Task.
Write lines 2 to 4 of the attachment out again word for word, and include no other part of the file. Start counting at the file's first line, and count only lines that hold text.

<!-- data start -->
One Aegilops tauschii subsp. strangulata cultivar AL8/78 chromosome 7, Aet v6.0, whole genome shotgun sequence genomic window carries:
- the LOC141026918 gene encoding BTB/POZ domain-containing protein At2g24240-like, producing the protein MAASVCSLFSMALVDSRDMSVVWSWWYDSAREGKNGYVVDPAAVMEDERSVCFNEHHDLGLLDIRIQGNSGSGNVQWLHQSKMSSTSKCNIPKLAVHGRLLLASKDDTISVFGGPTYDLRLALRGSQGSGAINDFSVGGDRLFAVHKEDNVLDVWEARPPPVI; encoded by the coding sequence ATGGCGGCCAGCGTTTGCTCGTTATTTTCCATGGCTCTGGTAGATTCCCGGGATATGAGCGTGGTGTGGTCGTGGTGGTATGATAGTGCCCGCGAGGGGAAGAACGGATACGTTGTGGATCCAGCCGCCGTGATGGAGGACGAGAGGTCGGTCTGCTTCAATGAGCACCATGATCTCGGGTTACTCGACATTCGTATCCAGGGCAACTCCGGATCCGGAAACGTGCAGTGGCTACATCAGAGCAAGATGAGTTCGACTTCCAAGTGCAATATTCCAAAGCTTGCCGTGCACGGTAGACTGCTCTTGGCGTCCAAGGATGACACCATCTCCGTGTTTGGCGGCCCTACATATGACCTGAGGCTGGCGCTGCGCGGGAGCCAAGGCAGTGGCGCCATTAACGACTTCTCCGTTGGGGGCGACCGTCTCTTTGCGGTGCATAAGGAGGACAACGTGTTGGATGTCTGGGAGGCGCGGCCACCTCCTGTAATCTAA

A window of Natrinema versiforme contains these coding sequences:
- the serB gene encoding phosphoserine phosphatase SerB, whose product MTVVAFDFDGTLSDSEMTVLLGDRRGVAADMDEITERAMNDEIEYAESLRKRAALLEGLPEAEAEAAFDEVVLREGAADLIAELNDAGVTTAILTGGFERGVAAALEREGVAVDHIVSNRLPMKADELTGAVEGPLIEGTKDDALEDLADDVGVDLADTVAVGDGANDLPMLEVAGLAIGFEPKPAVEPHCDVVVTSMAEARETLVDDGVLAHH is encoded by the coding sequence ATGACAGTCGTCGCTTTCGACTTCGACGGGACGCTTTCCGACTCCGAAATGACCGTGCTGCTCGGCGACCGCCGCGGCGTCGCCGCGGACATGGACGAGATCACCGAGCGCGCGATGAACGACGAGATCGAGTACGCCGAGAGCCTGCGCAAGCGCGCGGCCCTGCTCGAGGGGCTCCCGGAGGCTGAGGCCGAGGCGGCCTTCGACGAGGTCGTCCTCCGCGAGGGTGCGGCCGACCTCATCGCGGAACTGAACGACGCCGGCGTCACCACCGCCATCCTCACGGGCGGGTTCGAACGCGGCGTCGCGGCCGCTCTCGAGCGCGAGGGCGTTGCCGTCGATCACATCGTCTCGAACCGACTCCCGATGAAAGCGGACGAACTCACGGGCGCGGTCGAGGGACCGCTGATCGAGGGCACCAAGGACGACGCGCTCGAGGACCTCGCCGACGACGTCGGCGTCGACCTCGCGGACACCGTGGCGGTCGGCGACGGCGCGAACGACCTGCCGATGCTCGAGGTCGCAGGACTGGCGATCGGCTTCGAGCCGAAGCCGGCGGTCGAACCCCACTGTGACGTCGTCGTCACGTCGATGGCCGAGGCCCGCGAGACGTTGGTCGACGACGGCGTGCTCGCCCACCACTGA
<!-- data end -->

- the LOC141026918 gene encoding BTB/POZ domain-containing protein At2g24240-like, producing the protein MAASVCSLFSMALVDSRDMSVVWSWWYDSAREGKNGYVVDPAAVMEDERSVCFNEHHDLGLLDIRIQGNSGSGNVQWLHQSKMSSTSKCNIPKLAVHGRLLLASKDDTISVFGGPTYDLRLALRGSQGSGAINDFSVGGDRLFAVHKEDNVLDVWEARPPPVI; encoded by the coding sequence ATGGCGGCCAGCGTTTGCTCGTTATTTTCCATGGCTCTGGTAGATTCCCGGGATATGAGCGTGGTGTGGTCGTGGTGGTATGATAGTGCCCGCGAGGGGAAGAACGGATACGTTGTGGATCCAGCCGCCGTGATGGAGGACGAGAGGTCGGTCTGCTTCAATGAGCACCATGATCTCGGGTTACTCGACATTCGTATCCAGGGCAACTCCGGATCCGGAAACGTGCAGTGGCTACATCAGAGCAAGATGAGTTCGACTTCCAAGTGCAATATTCCAAAGCTTGCCGTGCACGGTAGACTGCTCTTGGCGTCCAAGGATGACACCATCTCCGTGTTTGGCGGCCCTACATATGACCTGAGGCTGGCGCTGCGCGGGAGCCAAGGCAGTGGCGCCATTAACGACTTCTCCGTTGGGGGCGACCGTCTCTTTGCGGTGCATAAGGAGGACAACGTGTTGGATGTCTGGGAGGCGCGGCCACCTCCTGTAATCTAA

A window of Natrinema versiforme contains these coding sequences:
- the serB gene encoding phosphoserine phosphatase SerB, whose product MTVVAFDFDGTLSDSEMTVLLGDRRGVAADMDEITERAMNDEIEYAESLRKRAALLEGLPEAEAEAAFDEVVLREGAADLIAELNDAGVTTAILTGGFERGVAAALEREGVAVDHIVSNRLPMKADELTGAVEGPLIEGTKDDALEDLADDVGVDLADTVAVGDGANDLPMLEVAGLAIGFEPKPAVEPHCDVVVTSMAEARETLVDDGVLAHH is encoded by the coding sequence ATGACAGTCGTCGCTTTCGACTTCGACGGGACGCTTTCCGACTCCGAAATGACCGTGCTGCTCGGCGACCGCCGCGGCGTCGCCGCGGACATGGACGAGATCACCGAGCGCGCGATGAACGACGAGATCGAGTACGCCGAGAGCCTGCGCAAGCGCGCGGCCCTGCTCGAGGGGCTCCCGGAGGCTGAGGCCGAGGCGGCCTTCGACGAGGTCGTCCTCCGCGAGGGTGCGGCCGACCTCATCGCGGAACTGAACGACGCCGGCGTCACCACCGCCATCCTCACGGGCGGGTTCGAACGCGGCGTCGCGGCCGCTCTCGAGCGCGAGGGCGTTGCCGTCGATCACATCGTCTCGAACCGACTCCCGATGAAAGCGGACGAACTCACGGGCGCGGTCGAGGGACCGCTGATCGAGGGCACCAAGGACGACGCGCTCGAGGACCTCGCCGACGACGTCGGCGTCGACCTCGCGGACACCGTGGCGGTCGGCGACGGCGCGAACGACCTGCCGATGCTCGAGGTCGCAGGACTGGCGATCGGCTTCGAGCCGAAGCCGGCGGTCGAACCCCACTGTGACGTCGTCGTCACGTCGATGGCCGAGGCCCGCGAGACGTTGGTCGACGACGGCGTGCTCGCCCACCACTGA